The current cultural trends for Halloween certainly leave a lot to be desired – slasher films, gory, scary, creepy, and downright gross décor, and the general acceptance of displays which glorify the genuinely horrifying (like murder and torture) all combine to make many people (Christian and non-Christian alike) uncomfortable.
There is absolutely no denying that there are strong associations between the festivities of Allhallowtide and the dead. Afterall, these feast days are dedicated to remembering those who have died. However, death and the dead need not be a source of fear, disgust, or concern for the Christian. For most of history, death, dead bodies, and graveyards were not considered creepy. Death and the dead were encountered as a regular part of life – elderly family members often died in the family home; the bodies of the dead were prepared, kept vigil over, and then buried by their family; places of burial were visited as locations for celebration as well as grief, and relics (often bones) were kept as a way of remembering and honoring the deceased.
Whether we acknowledge it or not, there is a great spiritual battle being constantly waged for the souls of this world. For the modern Christian, Halloween brings to the forefront of our consciousness the ever-present reality of the spiritual realm – angels, demons, ghosts, wizards and witches – as well mythological spirituality as manifested in our stories of “monsters.” If we allow it, Halloween is a wonderful season in which to talk to our children about these things.
First, on the fake monsters front, we have an opportunity to point out that many of the things the world refers to as monsters are merely the allegorical representations of human desires:
- When man decides to be God, he makes Frankenstein’s Monster.
- When man rejects God, he becomes a destructive beast enslaved to his passions, like the werewolf.
- When man attempts to manipulate death, he makes a mummy (living body, no soul) or a ghost (dead body, living soul). Or, if he’s lucky, he just makes a corpse or a skeleton who have no power.
- When man desires to be sustained on blood other than Christ’s, he becomes a vampire.
- When man hungers for flesh other than Christ’s, he becomes a zombie.
The word “monster” originates from the Latin verb moneo meaning “to warn, instruct, or foretell.” Indeed, monsters are ultimately warnings about what we could become apart from the Lord.
Putting aside the fictional monsters, Halloween is a wonderful opportunity to discuss genuine powers of this world. If you want to have a conversation with your children about ghosts, angels, demons, witches, and wizards, I recommend starting with Ephesians 6:12: “For we do not wrestle against flesh and blood, but again the rulers, against the authorities, against the cosmic powers over this present darkness, against the spiritual forces of evil in the heavenly places.” As Christians, it would be to our great detriment to forget or ignore the cosmic battle. Although we may not see these beings with our eyes, we can certainly see their handiwork in the world around us. There are a number of passages about the supernatural in Scripture which may be useful in this discussion with you children:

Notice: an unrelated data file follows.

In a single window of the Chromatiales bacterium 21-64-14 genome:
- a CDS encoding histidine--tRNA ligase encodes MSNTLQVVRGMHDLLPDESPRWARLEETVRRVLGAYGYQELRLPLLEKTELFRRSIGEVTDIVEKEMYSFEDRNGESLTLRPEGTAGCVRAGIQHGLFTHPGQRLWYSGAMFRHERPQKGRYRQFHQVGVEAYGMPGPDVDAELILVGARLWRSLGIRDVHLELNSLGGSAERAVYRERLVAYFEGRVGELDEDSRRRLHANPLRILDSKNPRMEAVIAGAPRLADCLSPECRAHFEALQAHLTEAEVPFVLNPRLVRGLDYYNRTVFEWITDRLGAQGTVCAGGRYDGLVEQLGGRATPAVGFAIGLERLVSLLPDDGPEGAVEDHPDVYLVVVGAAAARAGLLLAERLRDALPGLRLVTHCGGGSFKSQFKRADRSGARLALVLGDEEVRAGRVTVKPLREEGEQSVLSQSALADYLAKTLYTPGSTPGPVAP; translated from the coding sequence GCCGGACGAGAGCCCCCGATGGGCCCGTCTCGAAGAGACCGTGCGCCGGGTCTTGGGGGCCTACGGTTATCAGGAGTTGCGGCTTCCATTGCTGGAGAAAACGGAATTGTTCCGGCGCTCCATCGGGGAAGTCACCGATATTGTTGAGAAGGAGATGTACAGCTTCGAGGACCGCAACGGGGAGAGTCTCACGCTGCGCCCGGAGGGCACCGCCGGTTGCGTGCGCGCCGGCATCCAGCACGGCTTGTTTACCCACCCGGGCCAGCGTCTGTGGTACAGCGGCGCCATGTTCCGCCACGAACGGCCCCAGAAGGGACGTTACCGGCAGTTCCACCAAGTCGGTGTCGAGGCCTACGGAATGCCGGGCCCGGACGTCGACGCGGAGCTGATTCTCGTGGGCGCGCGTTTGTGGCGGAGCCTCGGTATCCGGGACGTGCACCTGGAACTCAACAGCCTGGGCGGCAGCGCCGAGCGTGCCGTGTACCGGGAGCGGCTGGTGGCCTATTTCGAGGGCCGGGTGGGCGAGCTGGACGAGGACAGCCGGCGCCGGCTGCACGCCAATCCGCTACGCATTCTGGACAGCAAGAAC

- The Witch of Endor and Samuel’s ghost – 1 Samuel 28:1-20
- The Demoniac man – Mark 5:1-20
- Simon the Sorcerer – Acts 8:9-25
- Satan – 1 Peter 5:8
- False Christs and false prophets – Matthew 24:24
- Angels – Isaiah 6:1-3, Luke 1:26-30, 2:8-10, Hebrew 1:13-14
Ultimately, it is important to conclude this discussion with Ephesians 6:13-20 – the power of being covered by the armor of God as we live in a world moved by spiritual powers.
While these spiritual forces are genuine powers in the world, they are not a cause for us to fear. Scripture tells us repeatedly not to fear for the Lord is with us. In Medieval times, Satan began to be illustrated as little red man with a pitchfork, horns, and a tail as a way of mocking him, laughing at him, communicating that he does not have power over us for we belong to the most-high God. The same is true of our portrayal of witches as ugly old women in pointed hats and ghosts as comical fancies over concerning apparitions. As we learn from Professor Lupin (speaking of wizards!) during Bogart banishing lessons, if we want to eliminate our fears, we find a way to laugh at them.
Danielle Hitchen is the author of Sacred Seasons, This highly informative and practical guide to observing the Christian liturgical calendar helps families enrich their faith as they celebrate the time-honored traditions of the church throughout the year. Experience sacred seasons together.